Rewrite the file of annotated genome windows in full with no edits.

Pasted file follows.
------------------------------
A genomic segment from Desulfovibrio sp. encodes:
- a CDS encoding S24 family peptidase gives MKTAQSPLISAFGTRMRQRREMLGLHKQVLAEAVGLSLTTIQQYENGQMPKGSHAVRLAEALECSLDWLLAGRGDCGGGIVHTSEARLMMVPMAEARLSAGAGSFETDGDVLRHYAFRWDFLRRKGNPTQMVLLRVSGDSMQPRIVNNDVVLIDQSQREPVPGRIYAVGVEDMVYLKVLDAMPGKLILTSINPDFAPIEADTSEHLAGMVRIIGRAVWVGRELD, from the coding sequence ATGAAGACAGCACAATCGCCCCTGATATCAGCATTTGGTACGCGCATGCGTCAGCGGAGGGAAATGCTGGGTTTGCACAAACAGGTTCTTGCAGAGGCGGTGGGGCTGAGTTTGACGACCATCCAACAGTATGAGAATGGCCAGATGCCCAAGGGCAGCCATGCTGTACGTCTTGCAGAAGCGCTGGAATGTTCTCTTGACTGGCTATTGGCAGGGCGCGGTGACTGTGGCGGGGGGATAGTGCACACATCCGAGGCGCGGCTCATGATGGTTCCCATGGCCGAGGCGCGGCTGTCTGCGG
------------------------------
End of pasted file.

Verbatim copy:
A genomic segment from Desulfovibrio sp. encodes:
- a CDS encoding S24 family peptidase gives MKTAQSPLISAFGTRMRQRREMLGLHKQVLAEAVGLSLTTIQQYENGQMPKGSHAVRLAEALECSLDWLLAGRGDCGGGIVHTSEARLMMVPMAEARLSAGAGSFETDGDVLRHYAFRWDFLRRKGNPTQMVLLRVSGDSMQPRIVNNDVVLIDQSQREPVPGRIYAVGVEDMVYLKVLDAMPGKLILTSINPDFAPIEADTSEHLAGMVRIIGRAVWVGRELD, from the coding sequence ATGAAGACAGCACAATCGCCCCTGATATCAGCATTTGGTACGCGCATGCGTCAGCGGAGGGAAATGCTGGGTTTGCACAAACAGGTTCTTGCAGAGGCGGTGGGGCTGAGTTTGACGACCATCCAACAGTATGAGAATGGCCAGATGCCCAAGGGCAGCCATGCTGTACGTCTTGCAGAAGCGCTGGAATGTTCTCTTGACTGGCTATTGGCAGGGCGCGGTGACTGTGGCGGGGGGATAGTGCACACATCCGAGGCGCGGCTCATGATGGTTCCCATGGCCGAGGCGCGGCTGTCTGCGG